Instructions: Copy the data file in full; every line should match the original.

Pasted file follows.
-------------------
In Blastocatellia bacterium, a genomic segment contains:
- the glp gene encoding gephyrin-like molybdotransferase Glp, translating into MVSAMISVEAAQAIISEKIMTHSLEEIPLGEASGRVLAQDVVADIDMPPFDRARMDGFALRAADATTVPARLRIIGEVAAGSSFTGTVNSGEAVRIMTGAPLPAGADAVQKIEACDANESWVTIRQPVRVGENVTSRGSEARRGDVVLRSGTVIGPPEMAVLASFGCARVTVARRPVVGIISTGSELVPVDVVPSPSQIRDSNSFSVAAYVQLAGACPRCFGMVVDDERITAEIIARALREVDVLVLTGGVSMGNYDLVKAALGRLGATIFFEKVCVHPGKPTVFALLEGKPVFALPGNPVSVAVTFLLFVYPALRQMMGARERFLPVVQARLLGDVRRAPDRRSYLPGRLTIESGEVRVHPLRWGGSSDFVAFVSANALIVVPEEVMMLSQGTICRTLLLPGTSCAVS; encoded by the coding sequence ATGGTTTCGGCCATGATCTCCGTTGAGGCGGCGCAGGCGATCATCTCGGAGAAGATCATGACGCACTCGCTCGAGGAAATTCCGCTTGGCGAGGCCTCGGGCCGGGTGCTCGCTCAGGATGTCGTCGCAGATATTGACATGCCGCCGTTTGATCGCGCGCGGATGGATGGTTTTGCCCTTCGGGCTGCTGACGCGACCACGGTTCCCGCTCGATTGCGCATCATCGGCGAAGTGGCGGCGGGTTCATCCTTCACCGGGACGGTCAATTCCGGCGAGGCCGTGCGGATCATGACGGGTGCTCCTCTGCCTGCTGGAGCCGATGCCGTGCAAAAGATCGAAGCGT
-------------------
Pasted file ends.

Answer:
In Blastocatellia bacterium, a genomic segment contains:
- the glp gene encoding gephyrin-like molybdotransferase Glp, translating into MVSAMISVEAAQAIISEKIMTHSLEEIPLGEASGRVLAQDVVADIDMPPFDRARMDGFALRAADATTVPARLRIIGEVAAGSSFTGTVNSGEAVRIMTGAPLPAGADAVQKIEACDANESWVTIRQPVRVGENVTSRGSEARRGDVVLRSGTVIGPPEMAVLASFGCARVTVARRPVVGIISTGSELVPVDVVPSPSQIRDSNSFSVAAYVQLAGACPRCFGMVVDDERITAEIIARALREVDVLVLTGGVSMGNYDLVKAALGRLGATIFFEKVCVHPGKPTVFALLEGKPVFALPGNPVSVAVTFLLFVYPALRQMMGARERFLPVVQARLLGDVRRAPDRRSYLPGRLTIESGEVRVHPLRWGGSSDFVAFVSANALIVVPEEVMMLSQGTICRTLLLPGTSCAVS; encoded by the coding sequence ATGGTTTCGGCCATGATCTCCGTTGAGGCGGCGCAGGCGATCATCTCGGAGAAGATCATGACGCACTCGCTCGAGGAAATTCCGCTTGGCGAGGCCTCGGGCCGGGTGCTCGCTCAGGATGTCGTCGCAGATATTGACATGCCGCCGTTTGATCGCGCGCGGATGGATGGTTTTGCCCTTCGGGCTGCTGACGCGACCACGGTTCCCGCTCGATTGCGCATCATCGGCGAAGTGGCGGCGGGTTCATCCTTCACCGGGACGGTCAATTCCGGCGAGGCCGTGCGGATCATGACGGGTGCTCCTCTGCCTGCTGGAGCCGATGCCGTGCAAAAGATCGAAGCGT